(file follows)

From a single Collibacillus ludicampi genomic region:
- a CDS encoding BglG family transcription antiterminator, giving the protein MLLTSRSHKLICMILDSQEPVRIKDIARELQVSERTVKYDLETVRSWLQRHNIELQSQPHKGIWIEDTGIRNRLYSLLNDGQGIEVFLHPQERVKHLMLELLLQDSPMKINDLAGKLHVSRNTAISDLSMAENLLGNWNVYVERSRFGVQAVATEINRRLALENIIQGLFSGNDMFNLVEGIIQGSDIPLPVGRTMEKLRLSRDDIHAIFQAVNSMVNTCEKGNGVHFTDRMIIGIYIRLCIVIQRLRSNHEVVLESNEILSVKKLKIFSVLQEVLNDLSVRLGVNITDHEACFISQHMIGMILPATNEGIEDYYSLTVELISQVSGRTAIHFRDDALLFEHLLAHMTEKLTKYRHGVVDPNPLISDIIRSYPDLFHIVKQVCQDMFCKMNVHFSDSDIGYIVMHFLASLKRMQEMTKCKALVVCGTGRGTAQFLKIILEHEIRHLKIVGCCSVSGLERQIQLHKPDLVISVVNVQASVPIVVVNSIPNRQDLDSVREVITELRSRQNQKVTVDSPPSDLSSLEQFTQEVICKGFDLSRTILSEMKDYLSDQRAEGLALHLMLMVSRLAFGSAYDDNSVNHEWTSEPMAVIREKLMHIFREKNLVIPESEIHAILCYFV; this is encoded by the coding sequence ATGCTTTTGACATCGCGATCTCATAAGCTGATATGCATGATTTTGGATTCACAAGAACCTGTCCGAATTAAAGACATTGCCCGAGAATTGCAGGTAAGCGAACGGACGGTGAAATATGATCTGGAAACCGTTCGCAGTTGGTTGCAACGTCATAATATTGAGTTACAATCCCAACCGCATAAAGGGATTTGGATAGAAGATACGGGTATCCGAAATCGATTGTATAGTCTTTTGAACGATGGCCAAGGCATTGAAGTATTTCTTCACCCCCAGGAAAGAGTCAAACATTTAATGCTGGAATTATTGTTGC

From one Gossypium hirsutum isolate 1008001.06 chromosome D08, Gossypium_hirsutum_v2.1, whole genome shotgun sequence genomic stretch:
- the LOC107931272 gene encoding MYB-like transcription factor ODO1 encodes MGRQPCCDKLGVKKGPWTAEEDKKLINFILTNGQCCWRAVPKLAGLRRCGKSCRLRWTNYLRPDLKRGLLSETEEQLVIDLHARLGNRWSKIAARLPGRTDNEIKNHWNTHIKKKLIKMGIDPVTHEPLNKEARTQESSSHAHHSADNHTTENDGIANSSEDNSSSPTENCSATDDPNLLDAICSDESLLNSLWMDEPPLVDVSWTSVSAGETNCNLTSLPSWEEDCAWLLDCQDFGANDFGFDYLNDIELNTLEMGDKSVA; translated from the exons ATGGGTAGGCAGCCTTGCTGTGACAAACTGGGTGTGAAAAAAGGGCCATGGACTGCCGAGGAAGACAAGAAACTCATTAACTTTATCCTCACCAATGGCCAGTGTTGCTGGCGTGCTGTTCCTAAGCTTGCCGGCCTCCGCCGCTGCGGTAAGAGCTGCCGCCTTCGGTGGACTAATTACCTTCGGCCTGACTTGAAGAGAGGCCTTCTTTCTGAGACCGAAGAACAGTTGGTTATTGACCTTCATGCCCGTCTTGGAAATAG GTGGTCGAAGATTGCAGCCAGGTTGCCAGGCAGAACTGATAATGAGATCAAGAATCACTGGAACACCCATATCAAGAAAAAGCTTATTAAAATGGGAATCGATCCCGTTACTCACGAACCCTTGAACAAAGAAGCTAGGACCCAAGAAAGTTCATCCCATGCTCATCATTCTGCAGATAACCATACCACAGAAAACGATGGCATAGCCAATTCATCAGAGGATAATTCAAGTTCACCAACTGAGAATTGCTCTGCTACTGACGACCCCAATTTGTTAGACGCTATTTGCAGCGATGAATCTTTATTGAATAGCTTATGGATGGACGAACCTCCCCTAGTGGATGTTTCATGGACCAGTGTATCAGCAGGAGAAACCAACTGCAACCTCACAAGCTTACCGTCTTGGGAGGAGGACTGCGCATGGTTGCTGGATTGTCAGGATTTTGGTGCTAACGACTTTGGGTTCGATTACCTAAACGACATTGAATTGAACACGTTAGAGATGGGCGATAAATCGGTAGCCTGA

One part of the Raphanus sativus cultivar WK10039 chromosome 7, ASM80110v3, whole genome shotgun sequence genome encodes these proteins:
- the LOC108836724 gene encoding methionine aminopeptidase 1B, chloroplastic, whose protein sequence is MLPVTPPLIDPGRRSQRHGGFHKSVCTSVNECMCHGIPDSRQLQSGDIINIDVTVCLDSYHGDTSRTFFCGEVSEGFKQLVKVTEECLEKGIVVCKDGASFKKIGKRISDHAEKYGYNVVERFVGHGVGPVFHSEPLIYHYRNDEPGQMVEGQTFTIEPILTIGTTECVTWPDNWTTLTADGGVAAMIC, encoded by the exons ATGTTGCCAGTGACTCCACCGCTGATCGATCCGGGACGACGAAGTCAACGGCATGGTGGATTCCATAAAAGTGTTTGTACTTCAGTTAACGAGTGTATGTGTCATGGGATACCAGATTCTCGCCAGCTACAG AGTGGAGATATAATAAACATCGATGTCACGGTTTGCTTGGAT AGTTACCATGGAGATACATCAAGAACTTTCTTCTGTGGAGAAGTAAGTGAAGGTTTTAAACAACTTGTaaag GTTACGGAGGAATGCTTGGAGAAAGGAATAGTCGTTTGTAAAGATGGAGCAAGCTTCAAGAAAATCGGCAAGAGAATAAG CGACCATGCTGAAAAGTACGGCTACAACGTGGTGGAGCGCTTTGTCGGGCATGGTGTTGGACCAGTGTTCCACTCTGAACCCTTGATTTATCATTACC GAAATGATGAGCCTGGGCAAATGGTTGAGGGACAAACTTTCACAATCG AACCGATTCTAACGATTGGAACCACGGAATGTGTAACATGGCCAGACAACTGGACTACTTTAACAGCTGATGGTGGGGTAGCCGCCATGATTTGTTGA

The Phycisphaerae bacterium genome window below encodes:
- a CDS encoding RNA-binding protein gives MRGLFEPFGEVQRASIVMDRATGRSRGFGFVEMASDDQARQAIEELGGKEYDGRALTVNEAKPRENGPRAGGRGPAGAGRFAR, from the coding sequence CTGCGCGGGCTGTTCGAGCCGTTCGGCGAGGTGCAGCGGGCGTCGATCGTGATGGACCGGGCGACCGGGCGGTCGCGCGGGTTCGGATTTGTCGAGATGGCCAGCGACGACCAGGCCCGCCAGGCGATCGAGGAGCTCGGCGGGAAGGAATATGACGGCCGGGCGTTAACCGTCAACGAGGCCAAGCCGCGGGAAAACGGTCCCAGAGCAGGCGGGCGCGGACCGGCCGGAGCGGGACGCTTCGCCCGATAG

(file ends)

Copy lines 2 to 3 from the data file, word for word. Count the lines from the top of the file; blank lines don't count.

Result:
- a CDS encoding BglG family transcription antiterminator, giving the protein MLLTSRSHKLICMILDSQEPVRIKDIARELQVSERTVKYDLETVRSWLQRHNIELQSQPHKGIWIEDTGIRNRLYSLLNDGQGIEVFLHPQERVKHLMLELLLQDSPMKINDLAGKLHVSRNTAISDLSMAENLLGNWNVYVERSRFGVQAVATEINRRLALENIIQGLFSGNDMFNLVEGIIQGSDIPLPVGRTMEKLRLSRDDIHAIFQAVNSMVNTCEKGNGVHFTDRMIIGIYIRLCIVIQRLRSNHEVVLESNEILSVKKLKIFSVLQEVLNDLSVRLGVNITDHEACFISQHMIGMILPATNEGIEDYYSLTVELISQVSGRTAIHFRDDALLFEHLLAHMTEKLTKYRHGVVDPNPLISDIIRSYPDLFHIVKQVCQDMFCKMNVHFSDSDIGYIVMHFLASLKRMQEMTKCKALVVCGTGRGTAQFLKIILEHEIRHLKIVGCCSVSGLERQIQLHKPDLVISVVNVQASVPIVVVNSIPNRQDLDSVREVITELRSRQNQKVTVDSPPSDLSSLEQFTQEVICKGFDLSRTILSEMKDYLSDQRAEGLALHLMLMVSRLAFGSAYDDNSVNHEWTSEPMAVIREKLMHIFREKNLVIPESEIHAILCYFV; this is encoded by the coding sequence ATGCTTTTGACATCGCGATCTCATAAGCTGATATGCATGATTTTGGATTCACAAGAACCTGTCCGAATTAAAGACATTGCCCGAGAATTGCAGGTAAGCGAACGGACGGTGAAATATGATCTGGAAACCGTTCGCAGTTGGTTGCAACGTCATAATATTGAGTTACAATCCCAACCGCATAAAGGGATTTGGATAGAAGATACGGGTATCCGAAATCGATTGTATAGTCTTTTGAACGATGGCCAAGGCATTGAAGTATTTCTTCACCCCCAGGAAAGAGTCAAACATTTAATGCTGGAATTATTGTTGC

From one Gossypium hirsutum isolate 1008001.06 chromosome D08, Gossypium_hirsutum_v2.1, whole genome shotgun sequence genomic stretch: